US Ambassador to India Richard Verma said today that the onus of leveraging the civil nuclear deal between the two countries now lies with private companies.
Speaking to reporters in Mumbai, Verma said private companies must now assess if they are comfortable with the legal environment and the commitment to international practices.
He said the governments of both countries will help companies looking to leverage the possibilities thrown open by the agreement sealed during US President Barack Obama's visit to India last month. He also said that US will work "very hard" at operationalising this deal.
Verma said the improvement in Indo-US ties indicate the "dawn of a new era" and the two biggest democracies in the world can have a powerful impact on other countries as well.
The newly-appointed ambassador said that he would like to leave behind a legacy where the US turns into India's "best partner" from the current position where both sides see each other as just "natural partners".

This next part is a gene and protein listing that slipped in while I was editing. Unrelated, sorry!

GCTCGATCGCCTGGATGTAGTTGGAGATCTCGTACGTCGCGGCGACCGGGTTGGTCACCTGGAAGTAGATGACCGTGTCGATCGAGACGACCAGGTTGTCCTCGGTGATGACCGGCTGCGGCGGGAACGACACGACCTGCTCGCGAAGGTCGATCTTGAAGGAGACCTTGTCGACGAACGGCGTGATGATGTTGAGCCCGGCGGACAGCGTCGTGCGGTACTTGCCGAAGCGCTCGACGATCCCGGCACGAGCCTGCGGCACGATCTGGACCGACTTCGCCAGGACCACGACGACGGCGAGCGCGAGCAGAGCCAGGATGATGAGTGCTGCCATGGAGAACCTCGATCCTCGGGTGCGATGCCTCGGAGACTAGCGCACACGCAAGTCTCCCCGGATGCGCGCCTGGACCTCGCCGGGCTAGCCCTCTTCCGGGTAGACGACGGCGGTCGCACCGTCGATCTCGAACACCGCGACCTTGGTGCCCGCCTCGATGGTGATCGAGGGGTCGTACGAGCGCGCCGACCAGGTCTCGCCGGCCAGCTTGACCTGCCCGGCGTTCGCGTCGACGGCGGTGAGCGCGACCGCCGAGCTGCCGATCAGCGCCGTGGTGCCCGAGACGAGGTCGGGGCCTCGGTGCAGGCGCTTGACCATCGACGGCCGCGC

Verma said there is strong bi-partisan support in Washington for the Indo-American relationship and a transition in power in the US two years from now will not impact the relations between the two countries.
Defending President Obama's controversial speech at Delhi's Siri Fort auditorium, where he flagged the issue of religious intolerance, Verma pointed out that President Obama also illustrated the problems he faced back home.
On the strained Indo-Pakistan relations, the ambassador said the US will work with both New Delhi and Islamabad for resumption of a constructive dialogue between the neighbours.